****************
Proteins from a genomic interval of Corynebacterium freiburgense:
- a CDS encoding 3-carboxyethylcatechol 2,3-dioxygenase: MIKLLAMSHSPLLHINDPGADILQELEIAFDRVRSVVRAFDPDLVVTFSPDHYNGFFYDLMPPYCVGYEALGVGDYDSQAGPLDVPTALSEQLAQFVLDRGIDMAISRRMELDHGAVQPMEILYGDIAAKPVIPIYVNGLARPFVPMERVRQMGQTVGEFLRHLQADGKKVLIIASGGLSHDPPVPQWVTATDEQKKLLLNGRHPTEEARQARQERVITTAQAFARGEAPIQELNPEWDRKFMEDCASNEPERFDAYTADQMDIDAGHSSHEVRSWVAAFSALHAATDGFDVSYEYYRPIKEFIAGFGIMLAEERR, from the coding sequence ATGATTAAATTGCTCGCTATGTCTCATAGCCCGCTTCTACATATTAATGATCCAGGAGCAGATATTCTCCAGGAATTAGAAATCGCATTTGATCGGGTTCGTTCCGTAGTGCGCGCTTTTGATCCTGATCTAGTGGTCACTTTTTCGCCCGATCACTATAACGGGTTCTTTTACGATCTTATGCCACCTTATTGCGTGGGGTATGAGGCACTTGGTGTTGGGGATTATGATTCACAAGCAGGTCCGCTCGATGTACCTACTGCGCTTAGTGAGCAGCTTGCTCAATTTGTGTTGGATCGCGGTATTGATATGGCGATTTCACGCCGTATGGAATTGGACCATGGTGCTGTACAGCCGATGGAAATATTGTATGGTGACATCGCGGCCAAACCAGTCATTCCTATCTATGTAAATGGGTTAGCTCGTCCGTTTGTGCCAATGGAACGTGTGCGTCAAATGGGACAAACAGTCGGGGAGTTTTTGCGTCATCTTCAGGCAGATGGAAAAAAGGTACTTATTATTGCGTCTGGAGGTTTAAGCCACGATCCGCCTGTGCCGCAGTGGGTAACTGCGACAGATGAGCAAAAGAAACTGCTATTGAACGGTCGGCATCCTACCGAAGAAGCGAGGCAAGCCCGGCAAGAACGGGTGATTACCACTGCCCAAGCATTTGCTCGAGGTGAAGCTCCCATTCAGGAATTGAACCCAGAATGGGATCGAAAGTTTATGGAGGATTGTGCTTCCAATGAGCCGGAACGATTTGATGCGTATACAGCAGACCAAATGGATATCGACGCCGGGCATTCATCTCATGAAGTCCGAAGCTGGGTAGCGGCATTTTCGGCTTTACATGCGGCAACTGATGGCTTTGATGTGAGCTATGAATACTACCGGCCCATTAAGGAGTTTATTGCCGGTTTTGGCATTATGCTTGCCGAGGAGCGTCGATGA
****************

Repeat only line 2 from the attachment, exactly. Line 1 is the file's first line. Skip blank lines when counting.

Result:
- a CDS encoding 3-carboxyethylcatechol 2,3-dioxygenase: MIKLLAMSHSPLLHINDPGADILQELEIAFDRVRSVVRAFDPDLVVTFSPDHYNGFFYDLMPPYCVGYEALGVGDYDSQAGPLDVPTALSEQLAQFVLDRGIDMAISRRMELDHGAVQPMEILYGDIAAKPVIPIYVNGLARPFVPMERVRQMGQTVGEFLRHLQADGKKVLIIASGGLSHDPPVPQWVTATDEQKKLLLNGRHPTEEARQARQERVITTAQAFARGEAPIQELNPEWDRKFMEDCASNEPERFDAYTADQMDIDAGHSSHEVRSWVAAFSALHAATDGFDVSYEYYRPIKEFIAGFGIMLAEERR, from the coding sequence ATGATTAAATTGCTCGCTATGTCTCATAGCCCGCTTCTACATATTAATGATCCAGGAGCAGATATTCTCCAGGAATTAGAAATCGCATTTGATCGGGTTCGTTCCGTAGTGCGCGCTTTTGATCCTGATCTAGTGGTCACTTTTTCGCCCGATCACTATAACGGGTTCTTTTACGATCTTATGCCACCTTATTGCGTGGGGTATGAGGCACTTGGTGTTGGGGATTATGATTCACAAGCAGGTCCGCTCGATGTACCTACTGCGCTTAGTGAGCAGCTTGCTCAATTTGTGTTGGATCGCGGTATTGATATGGCGATTTCACGCCGTATGGAATTGGACCATGGTGCTGTACAGCCGATGGAAATATTGTATGGTGACATCGCGGCCAAACCAGTCATTCCTATCTATGTAAATGGGTTAGCTCGTCCGTTTGTGCCAATGGAACGTGTGCGTCAAATGGGACAAACAGTCGGGGAGTTTTTGCGTCATCTTCAGGCAGATGGAAAAAAGGTACTTATTATTGCGTCTGGAGGTTTAAGCCACGATCCGCCTGTGCCGCAGTGGGTAACTGCGACAGATGAGCAAAAGAAACTGCTATTGAACGGTCGGCATCCTACCGAAGAAGCGAGGCAAGCCCGGCAAGAACGGGTGATTACCACTGCCCAAGCATTTGCTCGAGGTGAAGCTCCCATTCAGGAATTGAACCCAGAATGGGATCGAAAGTTTATGGAGGATTGTGCTTCCAATGAGCCGGAACGATTTGATGCGTATACAGCAGACCAAATGGATATCGACGCCGGGCATTCATCTCATGAAGTCCGAAGCTGGGTAGCGGCATTTTCGGCTTTACATGCGGCAACTGATGGCTTTGATGTGAGCTATGAATACTACCGGCCCATTAAGGAGTTTATTGCCGGTTTTGGCATTATGCTTGCCGAGGAGCGTCGATGA